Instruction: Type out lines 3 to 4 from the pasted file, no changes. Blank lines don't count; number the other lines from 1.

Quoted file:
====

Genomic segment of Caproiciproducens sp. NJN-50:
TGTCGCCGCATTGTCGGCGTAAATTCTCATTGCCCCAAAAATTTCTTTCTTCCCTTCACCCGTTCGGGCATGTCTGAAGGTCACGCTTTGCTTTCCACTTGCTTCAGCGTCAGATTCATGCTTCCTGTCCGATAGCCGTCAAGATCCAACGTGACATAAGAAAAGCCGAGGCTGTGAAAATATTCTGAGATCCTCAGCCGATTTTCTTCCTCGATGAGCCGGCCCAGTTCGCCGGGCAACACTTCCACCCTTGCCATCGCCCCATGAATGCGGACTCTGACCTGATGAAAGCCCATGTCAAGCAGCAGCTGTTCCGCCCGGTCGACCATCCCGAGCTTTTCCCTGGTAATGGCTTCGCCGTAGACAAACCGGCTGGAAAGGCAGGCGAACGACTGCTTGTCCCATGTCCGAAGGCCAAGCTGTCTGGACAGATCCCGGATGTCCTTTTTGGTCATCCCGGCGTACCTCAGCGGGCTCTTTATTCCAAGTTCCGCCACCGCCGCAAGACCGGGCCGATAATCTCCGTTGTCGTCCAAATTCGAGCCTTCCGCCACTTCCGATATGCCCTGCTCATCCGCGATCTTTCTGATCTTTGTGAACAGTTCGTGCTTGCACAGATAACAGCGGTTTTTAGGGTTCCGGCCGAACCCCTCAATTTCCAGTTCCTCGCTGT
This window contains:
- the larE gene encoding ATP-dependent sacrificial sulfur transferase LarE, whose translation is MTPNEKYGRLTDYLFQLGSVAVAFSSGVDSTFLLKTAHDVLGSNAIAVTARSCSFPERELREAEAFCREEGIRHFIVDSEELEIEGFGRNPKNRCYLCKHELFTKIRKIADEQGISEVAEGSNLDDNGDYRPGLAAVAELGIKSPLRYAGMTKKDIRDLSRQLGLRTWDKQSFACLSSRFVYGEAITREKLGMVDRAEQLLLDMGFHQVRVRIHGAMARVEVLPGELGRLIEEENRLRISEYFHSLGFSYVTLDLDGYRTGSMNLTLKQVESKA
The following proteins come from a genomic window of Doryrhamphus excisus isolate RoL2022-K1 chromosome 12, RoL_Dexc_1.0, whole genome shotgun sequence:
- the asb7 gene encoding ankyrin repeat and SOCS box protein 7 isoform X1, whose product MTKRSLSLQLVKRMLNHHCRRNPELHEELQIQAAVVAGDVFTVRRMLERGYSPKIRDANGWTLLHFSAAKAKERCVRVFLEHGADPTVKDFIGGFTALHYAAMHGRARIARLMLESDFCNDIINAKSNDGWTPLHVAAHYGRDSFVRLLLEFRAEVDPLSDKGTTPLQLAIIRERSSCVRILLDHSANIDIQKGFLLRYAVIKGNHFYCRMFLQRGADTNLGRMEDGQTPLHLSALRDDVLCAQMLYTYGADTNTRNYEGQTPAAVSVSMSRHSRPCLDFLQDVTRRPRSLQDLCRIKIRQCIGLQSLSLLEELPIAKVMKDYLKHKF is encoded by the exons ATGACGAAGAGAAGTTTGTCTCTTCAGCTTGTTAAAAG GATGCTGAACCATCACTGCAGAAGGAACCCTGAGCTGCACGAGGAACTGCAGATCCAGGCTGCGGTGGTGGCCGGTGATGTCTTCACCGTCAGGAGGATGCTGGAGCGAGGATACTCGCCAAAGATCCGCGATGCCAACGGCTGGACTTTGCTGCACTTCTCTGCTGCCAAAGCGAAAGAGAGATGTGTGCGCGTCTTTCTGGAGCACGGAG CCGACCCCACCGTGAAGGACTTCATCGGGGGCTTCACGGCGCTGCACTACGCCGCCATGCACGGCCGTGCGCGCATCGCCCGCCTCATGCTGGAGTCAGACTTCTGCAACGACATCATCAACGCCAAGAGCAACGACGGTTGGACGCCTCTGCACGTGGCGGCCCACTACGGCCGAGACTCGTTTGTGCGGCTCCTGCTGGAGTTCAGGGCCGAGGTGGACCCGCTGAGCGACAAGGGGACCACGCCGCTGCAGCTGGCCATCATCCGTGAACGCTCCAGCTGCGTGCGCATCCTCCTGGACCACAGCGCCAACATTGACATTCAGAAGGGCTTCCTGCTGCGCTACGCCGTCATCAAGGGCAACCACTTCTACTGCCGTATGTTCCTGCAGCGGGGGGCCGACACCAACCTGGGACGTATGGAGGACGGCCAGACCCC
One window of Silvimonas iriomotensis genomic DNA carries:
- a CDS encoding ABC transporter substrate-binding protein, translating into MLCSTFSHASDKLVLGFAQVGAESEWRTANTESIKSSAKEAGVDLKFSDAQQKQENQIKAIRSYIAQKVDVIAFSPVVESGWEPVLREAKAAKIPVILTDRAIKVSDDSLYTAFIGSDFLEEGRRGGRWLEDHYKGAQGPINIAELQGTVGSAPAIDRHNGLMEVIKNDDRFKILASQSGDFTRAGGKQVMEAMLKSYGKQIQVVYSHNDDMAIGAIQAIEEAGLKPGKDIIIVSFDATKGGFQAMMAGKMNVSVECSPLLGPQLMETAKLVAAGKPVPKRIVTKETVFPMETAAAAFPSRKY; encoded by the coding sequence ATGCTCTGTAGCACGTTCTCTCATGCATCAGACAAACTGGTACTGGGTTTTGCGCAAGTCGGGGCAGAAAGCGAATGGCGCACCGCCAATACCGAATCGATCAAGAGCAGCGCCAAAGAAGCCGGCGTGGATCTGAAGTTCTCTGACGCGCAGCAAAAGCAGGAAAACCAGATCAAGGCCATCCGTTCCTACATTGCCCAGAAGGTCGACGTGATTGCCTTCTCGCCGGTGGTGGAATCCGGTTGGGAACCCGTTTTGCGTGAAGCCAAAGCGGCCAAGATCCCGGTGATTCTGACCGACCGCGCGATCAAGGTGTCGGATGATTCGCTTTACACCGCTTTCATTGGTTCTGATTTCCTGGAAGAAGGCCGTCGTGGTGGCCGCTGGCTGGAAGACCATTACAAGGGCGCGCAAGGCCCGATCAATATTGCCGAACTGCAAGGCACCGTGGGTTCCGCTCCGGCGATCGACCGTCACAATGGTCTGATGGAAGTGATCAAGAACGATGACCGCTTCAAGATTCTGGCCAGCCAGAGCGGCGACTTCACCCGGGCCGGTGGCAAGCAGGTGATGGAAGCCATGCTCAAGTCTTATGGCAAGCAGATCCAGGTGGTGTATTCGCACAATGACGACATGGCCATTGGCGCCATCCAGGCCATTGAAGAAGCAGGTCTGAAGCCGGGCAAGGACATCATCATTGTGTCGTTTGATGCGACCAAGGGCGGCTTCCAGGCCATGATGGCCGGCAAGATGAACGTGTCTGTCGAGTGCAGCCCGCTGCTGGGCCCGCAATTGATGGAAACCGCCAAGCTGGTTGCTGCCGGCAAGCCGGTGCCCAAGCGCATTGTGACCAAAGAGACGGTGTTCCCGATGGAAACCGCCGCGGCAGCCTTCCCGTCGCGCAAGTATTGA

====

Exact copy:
This window contains:
- the larE gene encoding ATP-dependent sacrificial sulfur transferase LarE, whose translation is MTPNEKYGRLTDYLFQLGSVAVAFSSGVDSTFLLKTAHDVLGSNAIAVTARSCSFPERELREAEAFCREEGIRHFIVDSEELEIEGFGRNPKNRCYLCKHELFTKIRKIADEQGISEVAEGSNLDDNGDYRPGLAAVAELGIKSPLRYAGMTKKDIRDLSRQLGLRTWDKQSFACLSSRFVYGEAITREKLGMVDRAEQLLLDMGFHQVRVRIHGAMARVEVLPGELGRLIEEENRLRISEYFHSLGFSYVTLDLDGYRTGSMNLTLKQVESKA